(Movie) “Trolls” Review

“Why don’t you try scrap booking them to freedom?”
-Branch, to Peppy


I am the sort of person who watches the movies that I like regardless of public opinion, and I am also the sort of person that possesses a certain level of dislike towards movies with plentiful of singing and dancing that is nowhere near mild. The trailer of Dreamworks’ “Trolls” caught my attention the other day, and it is either I missed it, or I simply did not see that there are actually numerous singing and dancing in the movie, to the extent that those two joyful activities are the core instruments that move the plot forward.

Now, this is not a hate review, but rather, a positive one; with its funny lyrics and catchy tunes of the songs, not to mention that most of the songs sang by the lovable trolls are mash-ups as well as modifications of currently existing and trending titles, such as “True Colors” and “Move Your Feet”, making them stick inside your head all the more firmly, “Trolls” has restructured the perception within my mind regarding musical movies. Still, the most significant component that makes the songs appealing to a non-musical movie lover like me is probably not the songs themselves, but rather, the characters, and in this case, the colorful trolls.

“Trolls” tell the story of these tiny beings that have hairs defying gravity and the ability to change colors; these trolls are very optimistic and constantly filled with glee, to the point that they keep on singing whenever possible and hug one another every hour. The trolls live on a large tree in the middle of a town, but outside of the tree is a place void of happiness and positivity. The Bergens, which are giant, hideous beings, think that the only way for them to be happy is to eat these happy trolls. Soon, the hold an annual festival where the entire population would consume the trolls. The trolls, however, managed to escape and live elsewhere with the help and commands of the troll king, King Poppy. Twenty years later, Princess Peppy, the king’s daughter, as well as the other trolls from the younger generation is oblivious to the Bergens, not knowing that they are still hunting for them.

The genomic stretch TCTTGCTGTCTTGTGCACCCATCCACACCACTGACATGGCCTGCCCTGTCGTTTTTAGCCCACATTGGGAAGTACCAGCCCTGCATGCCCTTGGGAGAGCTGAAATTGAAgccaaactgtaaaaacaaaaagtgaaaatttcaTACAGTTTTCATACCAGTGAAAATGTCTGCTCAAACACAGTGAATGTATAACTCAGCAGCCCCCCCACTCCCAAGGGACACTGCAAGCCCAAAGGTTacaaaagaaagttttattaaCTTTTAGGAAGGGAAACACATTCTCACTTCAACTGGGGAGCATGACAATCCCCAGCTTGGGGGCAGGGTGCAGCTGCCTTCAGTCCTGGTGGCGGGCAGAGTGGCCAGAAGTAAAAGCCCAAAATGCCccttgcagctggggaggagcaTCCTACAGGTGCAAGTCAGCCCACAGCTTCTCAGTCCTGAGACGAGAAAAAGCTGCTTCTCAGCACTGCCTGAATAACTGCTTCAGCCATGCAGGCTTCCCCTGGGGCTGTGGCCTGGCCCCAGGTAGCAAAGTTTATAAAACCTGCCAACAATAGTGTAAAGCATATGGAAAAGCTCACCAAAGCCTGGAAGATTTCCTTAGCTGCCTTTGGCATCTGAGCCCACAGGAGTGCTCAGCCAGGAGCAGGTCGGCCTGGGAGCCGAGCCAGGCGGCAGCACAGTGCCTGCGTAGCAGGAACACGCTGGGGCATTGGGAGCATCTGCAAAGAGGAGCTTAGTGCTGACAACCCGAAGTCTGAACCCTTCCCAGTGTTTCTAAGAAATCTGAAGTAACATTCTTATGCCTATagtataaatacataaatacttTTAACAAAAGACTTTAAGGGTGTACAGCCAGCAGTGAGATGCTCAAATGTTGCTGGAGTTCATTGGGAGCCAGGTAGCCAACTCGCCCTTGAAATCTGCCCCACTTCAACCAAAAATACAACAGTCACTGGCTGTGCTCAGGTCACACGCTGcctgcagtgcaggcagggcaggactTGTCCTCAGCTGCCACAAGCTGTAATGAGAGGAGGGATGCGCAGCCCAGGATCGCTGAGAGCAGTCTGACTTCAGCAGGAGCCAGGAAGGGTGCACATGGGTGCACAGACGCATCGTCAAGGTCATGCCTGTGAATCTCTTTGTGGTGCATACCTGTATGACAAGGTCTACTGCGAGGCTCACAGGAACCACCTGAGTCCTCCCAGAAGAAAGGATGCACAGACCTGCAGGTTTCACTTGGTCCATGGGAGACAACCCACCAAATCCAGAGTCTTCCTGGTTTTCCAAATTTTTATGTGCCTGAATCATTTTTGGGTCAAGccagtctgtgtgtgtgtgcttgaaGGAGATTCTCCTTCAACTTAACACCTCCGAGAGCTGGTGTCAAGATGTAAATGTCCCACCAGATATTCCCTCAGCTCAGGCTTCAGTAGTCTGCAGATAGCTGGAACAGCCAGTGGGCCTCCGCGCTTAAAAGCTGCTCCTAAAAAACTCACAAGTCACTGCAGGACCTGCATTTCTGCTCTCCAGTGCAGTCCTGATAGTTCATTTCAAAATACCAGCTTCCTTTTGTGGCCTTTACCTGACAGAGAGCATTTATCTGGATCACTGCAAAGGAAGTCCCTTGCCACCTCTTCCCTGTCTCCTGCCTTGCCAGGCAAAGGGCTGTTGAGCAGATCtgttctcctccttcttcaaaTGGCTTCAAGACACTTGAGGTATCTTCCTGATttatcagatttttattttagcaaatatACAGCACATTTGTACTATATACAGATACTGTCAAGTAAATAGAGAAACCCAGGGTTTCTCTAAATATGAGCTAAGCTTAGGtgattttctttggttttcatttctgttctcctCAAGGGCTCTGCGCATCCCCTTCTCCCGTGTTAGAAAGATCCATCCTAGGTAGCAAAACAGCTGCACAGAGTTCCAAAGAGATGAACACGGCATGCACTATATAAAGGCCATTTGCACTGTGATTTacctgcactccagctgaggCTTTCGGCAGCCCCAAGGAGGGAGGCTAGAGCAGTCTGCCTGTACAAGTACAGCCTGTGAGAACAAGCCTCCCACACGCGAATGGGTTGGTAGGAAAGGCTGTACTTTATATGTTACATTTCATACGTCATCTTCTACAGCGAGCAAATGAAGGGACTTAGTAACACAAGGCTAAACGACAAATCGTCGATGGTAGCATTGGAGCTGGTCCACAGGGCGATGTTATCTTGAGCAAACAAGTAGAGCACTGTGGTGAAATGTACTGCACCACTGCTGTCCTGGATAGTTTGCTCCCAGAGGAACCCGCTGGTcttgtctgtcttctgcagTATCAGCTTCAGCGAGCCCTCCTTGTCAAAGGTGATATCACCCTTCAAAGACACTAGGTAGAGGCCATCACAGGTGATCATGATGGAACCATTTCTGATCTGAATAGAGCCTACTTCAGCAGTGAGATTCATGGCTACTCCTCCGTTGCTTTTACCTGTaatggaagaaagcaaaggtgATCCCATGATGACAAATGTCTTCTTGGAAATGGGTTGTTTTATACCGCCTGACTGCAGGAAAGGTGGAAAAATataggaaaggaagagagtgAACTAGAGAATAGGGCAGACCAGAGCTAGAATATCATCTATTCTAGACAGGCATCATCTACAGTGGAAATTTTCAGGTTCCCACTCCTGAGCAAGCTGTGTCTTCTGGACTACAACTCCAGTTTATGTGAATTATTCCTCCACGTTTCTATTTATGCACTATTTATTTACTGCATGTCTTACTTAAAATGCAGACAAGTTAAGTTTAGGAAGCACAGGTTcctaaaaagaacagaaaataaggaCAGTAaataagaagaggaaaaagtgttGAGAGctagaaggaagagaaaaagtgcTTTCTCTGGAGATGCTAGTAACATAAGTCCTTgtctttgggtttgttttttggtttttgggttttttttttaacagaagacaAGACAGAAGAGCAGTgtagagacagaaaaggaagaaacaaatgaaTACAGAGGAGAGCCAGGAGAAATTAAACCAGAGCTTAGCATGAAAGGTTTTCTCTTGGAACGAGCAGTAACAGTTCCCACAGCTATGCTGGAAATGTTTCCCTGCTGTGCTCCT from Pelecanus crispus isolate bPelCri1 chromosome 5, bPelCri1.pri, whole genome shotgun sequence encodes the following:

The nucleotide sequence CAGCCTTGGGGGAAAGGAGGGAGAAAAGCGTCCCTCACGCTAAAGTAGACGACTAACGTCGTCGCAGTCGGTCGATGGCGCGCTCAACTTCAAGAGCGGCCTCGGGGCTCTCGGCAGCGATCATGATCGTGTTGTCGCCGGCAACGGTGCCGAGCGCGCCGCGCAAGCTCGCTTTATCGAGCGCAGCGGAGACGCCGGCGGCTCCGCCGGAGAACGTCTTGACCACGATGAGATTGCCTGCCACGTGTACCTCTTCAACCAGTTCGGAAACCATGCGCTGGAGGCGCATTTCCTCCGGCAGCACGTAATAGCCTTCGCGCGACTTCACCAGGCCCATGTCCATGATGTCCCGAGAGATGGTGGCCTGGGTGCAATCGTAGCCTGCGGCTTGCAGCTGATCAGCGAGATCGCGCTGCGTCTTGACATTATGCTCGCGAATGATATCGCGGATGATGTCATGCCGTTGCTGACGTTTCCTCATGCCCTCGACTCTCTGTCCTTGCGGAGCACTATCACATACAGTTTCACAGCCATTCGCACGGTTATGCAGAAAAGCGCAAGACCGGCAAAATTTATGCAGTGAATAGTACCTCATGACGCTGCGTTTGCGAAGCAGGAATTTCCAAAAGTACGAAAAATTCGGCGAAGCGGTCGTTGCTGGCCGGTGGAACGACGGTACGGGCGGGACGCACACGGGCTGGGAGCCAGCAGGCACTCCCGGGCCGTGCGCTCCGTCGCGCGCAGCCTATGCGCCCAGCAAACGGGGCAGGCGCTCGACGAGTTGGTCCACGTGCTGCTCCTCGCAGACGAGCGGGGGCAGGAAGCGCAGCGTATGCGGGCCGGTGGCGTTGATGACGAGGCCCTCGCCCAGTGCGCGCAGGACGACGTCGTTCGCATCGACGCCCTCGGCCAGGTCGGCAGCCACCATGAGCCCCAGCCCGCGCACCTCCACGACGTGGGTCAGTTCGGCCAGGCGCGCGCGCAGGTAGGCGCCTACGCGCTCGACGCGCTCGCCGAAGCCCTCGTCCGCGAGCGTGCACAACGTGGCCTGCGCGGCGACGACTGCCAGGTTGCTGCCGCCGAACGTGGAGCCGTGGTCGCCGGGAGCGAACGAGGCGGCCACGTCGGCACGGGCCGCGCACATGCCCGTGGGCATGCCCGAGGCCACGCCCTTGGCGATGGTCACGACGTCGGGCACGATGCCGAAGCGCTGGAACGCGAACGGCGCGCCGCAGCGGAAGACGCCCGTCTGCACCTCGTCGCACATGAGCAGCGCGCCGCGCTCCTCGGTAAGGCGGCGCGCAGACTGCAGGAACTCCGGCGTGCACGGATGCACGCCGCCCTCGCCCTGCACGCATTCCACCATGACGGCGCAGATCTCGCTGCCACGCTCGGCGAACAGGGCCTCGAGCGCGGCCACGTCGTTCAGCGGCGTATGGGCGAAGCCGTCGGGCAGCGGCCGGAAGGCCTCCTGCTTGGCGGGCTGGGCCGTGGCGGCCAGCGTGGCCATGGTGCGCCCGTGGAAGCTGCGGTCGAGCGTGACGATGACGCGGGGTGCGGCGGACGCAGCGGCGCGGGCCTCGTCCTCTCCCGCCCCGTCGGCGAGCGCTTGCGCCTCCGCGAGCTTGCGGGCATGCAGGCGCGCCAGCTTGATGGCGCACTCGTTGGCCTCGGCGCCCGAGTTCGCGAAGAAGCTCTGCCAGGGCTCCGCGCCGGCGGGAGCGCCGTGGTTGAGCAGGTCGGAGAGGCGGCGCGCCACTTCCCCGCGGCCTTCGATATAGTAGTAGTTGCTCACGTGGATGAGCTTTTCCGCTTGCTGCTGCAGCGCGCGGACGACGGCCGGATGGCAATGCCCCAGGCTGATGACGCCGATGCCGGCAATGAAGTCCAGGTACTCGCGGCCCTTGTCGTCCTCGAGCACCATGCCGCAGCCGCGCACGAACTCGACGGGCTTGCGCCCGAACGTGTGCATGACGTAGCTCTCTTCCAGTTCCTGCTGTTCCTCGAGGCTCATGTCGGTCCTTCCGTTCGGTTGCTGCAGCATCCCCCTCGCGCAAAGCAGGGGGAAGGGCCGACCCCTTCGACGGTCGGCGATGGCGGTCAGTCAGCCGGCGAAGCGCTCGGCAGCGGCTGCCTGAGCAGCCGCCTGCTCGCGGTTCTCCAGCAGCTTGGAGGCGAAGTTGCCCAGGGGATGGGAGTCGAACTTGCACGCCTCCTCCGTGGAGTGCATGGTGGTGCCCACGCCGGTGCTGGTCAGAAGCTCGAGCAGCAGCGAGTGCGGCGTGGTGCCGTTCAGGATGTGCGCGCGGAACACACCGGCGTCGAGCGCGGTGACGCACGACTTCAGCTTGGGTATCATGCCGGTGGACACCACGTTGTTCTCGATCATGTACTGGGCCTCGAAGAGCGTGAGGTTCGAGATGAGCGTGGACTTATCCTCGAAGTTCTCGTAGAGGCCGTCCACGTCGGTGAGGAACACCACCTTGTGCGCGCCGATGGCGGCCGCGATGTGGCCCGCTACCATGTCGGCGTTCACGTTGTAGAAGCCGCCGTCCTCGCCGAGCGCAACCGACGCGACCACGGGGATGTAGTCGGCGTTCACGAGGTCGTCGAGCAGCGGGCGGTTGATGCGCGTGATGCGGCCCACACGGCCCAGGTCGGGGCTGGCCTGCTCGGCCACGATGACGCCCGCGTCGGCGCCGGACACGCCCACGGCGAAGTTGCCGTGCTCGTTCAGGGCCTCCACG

Are you saying these colors cannot brighten your day?

Certainly, the Bergens eventually find them, and the plot propels forward. “Trolls” is a very simplistic movie, but the fascinating aspect is that the movie manages to entertain its viewers splendidly with its simplistic plot, all because of the characters. Since the start, the movie is filled with merry energy, invigorating the viewers with positive vibes, which is a good thing, especially for the younger audiences. To keep things interesting, the movie also introduces a troll that is not happy, named Branch, who has his perfectly sound reason not to be so. The conflict revolves around the inner struggle of the trolls while being constantly pressured by the negativity of the Bergens and their threats; this allows the characters to develop rather than simply being your happy, generic colorful blobs with fuzzy hairs; the trolls can feel down, too, and the way they support one another is the thing that makes them rise again.

With the vibrant and unique environment, involving large, hairy beings that can swallow the trolls whole, weird plants in the forest, the urbanized lifestyle of Bergen Town, the concept and surroundings of the movie are wonderfully entertaining. One cannot be unhappy while watching Peppy traversing the demanding environment of the world in order to reach Bergen Town, all while singing and hopping around in such a colorful world.

Aside from the lovable characters and stunning visuals, “Trolls” is not only an entertaining movie, but it also attempts to deliver a message regarding the pursuit of happiness; that happiness is within all of us, and it is up to us to reach out for it. Although a simple message, the way the movie delivers this is just satisfying; simple, straightforward, and meaningful.

“Trolls” is a short movie, but in that period of time, you are most likely happier than the hours outside of the theater that day.

Rating from me: 4/5


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